Skip to main content
Toggle Menu of ADA WebSites
ADA Websites
Partnerships and Commissions
Toggle Search Area
Toggle Menu
e-mail Print Share

ADA unveils dental licensure interactive map

New tool provides current requirements by state

February 05, 2020

By Kimber Solana

Image of licensure map
Interactive: The map highlights the varying requirements for dental licensure in the 50 states and Puerto Rico, while also demonstrating the complexity of dental licensure and the need for licensure reform.
The ADA Council on Dental Education and Licensure launched in December an interactive map in an effort to assist dentists with keeping track of current initial licensure requirements by state.
   
The map highlights the varying requirements for dental licensure in the 50 states and Puerto Rico, while also demonstrating the complexity of dental licensure and the need for licensure reform, said Dr. Linda Niessen, council chair.

When it comes to initial licensure requirements, some states — such as Florida, Louisiana and North Carolina — only accept results from the ADEX Dental Licensing Examination, which is administered by the Commission on Dental Competency Assessments and the Council of Interstate Testing Agencies, Inc.
   
Meanwhile neighboring Georgia only accepts results from the Central Regional Dental Testing Service Inc.; and other states accept results from the Southern Regional Testing Agency Inc and the Western Regional Examining Board.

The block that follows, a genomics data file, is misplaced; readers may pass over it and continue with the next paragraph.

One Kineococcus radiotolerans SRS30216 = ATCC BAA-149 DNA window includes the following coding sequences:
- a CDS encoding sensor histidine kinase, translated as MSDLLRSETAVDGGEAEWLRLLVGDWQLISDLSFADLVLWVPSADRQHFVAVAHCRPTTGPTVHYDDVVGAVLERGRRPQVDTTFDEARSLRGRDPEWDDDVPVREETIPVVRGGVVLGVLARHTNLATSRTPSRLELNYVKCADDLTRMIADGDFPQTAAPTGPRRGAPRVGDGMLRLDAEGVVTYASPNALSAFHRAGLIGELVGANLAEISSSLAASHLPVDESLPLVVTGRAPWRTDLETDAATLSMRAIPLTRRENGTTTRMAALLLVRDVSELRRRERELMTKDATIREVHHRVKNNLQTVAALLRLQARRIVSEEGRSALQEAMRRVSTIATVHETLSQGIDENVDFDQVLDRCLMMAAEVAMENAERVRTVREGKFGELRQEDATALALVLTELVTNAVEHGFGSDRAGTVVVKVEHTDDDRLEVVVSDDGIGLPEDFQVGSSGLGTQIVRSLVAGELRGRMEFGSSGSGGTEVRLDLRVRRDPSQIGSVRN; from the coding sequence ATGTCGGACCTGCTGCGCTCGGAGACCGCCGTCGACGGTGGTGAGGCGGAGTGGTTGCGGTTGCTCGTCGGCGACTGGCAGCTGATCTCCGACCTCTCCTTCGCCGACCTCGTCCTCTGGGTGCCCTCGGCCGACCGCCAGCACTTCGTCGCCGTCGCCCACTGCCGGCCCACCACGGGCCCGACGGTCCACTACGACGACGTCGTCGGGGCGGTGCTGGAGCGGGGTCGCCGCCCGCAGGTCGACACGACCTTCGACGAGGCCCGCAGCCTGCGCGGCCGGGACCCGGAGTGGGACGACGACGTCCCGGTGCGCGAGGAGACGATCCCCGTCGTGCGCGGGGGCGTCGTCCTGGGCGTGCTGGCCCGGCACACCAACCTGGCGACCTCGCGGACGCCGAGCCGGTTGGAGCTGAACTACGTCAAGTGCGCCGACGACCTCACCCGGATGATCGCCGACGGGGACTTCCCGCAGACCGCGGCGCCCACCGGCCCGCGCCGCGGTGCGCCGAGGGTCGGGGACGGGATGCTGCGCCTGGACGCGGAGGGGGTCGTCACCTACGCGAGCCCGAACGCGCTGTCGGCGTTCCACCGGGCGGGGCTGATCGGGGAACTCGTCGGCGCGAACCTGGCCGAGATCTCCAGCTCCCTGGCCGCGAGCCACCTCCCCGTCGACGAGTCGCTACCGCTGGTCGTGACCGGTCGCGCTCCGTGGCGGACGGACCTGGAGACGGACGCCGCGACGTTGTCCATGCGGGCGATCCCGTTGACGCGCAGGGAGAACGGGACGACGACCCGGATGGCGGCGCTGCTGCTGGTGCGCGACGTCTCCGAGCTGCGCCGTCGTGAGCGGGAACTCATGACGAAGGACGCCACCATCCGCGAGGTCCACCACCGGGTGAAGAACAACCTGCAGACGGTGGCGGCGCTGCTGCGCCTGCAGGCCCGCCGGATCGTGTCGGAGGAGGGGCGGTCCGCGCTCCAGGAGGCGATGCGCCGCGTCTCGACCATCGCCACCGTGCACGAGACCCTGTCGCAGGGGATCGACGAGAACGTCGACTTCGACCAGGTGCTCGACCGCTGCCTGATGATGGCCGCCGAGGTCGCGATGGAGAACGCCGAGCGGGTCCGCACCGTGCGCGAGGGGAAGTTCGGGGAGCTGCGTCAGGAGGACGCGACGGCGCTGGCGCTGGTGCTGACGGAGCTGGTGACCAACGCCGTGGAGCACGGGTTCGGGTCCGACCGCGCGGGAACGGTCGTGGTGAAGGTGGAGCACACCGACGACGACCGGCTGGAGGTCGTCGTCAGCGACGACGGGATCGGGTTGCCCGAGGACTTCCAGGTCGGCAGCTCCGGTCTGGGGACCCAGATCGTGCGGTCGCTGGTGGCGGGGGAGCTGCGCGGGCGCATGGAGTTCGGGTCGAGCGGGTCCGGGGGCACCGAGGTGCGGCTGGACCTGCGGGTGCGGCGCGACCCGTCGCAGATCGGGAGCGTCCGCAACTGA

Many of the states accept results from all five clinical test administration agencies, while some require Post-Graduate Year Residency and/or the Objective Structured Clinical Examination.
   
“I believe the dental licensure map will help dentists address the challenges of licensure reform by having a better understanding of the complexity and licensure requirements in each state,” Dr. Niessen said.
 
The map, she added, may identify that there are more similarities among states for certain requirements than differences.

“If this is the case, can licensure reform build on these similarities?” Dr. Niessen asked.

For example, she said, if a dentist submits his or her credentials and documents in one state and receives a dental license, then decides to relocate to another state with similar requirements, wouldn’t licensure by credentials or reciprocity makes sense between these states as part of licensure reform?
   
The map provides information on initial licensure requirements by state based on current information available from state dental boards.
   
ADA members may use the map by selecting or hovering over a state to see which exams or credentials are accepted. Dentists can also select a state and download a PDF that contains the regulatory licensure provisions for dentists, including both licensure by examination and licensure by credentials. The map includes contact information of each state dental board and where to find their detailed requirements.
   
“Dentists are not only more mobile today than in the past but two career families (with one member being a dentist or even two members being dentists) can require relocation for career advancement,” Dr. Niessen said. “The [map] enables dentists to easily review the dental licensure requirements of each state so dentists and their families can make a more informed decision about a relocation or an initial practice location.”
   
To use the map, visit ADA.org/en/education-careers/licensure.